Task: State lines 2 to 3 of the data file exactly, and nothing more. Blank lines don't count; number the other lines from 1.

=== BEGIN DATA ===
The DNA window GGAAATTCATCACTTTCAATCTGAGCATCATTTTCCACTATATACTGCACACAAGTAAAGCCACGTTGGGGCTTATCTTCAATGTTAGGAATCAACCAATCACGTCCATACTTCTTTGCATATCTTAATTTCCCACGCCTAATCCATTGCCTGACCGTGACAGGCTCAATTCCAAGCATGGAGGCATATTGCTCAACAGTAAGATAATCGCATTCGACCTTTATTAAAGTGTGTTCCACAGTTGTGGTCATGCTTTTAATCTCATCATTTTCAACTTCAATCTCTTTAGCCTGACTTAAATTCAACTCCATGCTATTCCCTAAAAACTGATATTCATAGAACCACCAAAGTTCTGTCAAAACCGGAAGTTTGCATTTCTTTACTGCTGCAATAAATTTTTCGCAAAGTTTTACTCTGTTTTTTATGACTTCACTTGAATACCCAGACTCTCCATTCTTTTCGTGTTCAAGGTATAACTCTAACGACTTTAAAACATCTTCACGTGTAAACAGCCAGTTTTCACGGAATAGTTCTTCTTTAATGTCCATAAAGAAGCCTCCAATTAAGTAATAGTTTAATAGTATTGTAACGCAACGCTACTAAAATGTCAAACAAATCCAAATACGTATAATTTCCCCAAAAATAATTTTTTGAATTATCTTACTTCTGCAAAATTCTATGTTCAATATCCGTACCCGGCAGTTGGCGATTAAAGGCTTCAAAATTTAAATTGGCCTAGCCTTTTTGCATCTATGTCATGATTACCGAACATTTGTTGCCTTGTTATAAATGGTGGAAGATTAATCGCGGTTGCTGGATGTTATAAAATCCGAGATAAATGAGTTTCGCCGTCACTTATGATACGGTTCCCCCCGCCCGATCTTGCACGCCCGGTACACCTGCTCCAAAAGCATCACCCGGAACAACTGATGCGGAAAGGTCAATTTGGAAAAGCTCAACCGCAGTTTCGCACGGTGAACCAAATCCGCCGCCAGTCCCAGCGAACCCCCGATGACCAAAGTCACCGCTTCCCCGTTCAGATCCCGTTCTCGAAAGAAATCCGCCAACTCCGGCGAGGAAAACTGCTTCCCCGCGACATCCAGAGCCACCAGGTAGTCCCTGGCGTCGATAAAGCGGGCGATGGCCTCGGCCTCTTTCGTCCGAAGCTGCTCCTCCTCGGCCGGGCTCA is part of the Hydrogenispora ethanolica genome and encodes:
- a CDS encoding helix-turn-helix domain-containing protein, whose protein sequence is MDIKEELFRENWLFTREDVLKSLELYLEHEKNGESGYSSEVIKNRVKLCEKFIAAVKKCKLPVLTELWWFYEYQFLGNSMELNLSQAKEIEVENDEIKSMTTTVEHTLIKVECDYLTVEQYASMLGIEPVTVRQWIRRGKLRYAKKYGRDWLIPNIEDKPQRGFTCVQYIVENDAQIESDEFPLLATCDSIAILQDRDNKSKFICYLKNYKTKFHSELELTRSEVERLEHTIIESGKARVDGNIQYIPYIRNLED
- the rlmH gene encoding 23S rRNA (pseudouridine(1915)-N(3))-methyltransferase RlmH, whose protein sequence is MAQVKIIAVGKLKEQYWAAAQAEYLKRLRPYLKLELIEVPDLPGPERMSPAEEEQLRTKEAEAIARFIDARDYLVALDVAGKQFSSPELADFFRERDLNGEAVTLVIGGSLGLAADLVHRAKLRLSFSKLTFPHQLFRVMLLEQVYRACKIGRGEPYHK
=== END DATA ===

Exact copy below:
- a CDS encoding helix-turn-helix domain-containing protein, whose protein sequence is MDIKEELFRENWLFTREDVLKSLELYLEHEKNGESGYSSEVIKNRVKLCEKFIAAVKKCKLPVLTELWWFYEYQFLGNSMELNLSQAKEIEVENDEIKSMTTTVEHTLIKVECDYLTVEQYASMLGIEPVTVRQWIRRGKLRYAKKYGRDWLIPNIEDKPQRGFTCVQYIVENDAQIESDEFPLLATCDSIAILQDRDNKSKFICYLKNYKTKFHSELELTRSEVERLEHTIIESGKARVDGNIQYIPYIRNLED
- the rlmH gene encoding 23S rRNA (pseudouridine(1915)-N(3))-methyltransferase RlmH, whose protein sequence is MAQVKIIAVGKLKEQYWAAAQAEYLKRLRPYLKLELIEVPDLPGPERMSPAEEEQLRTKEAEAIARFIDARDYLVALDVAGKQFSSPELADFFRERDLNGEAVTLVIGGSLGLAADLVHRAKLRLSFSKLTFPHQLFRVMLLEQVYRACKIGRGEPYHK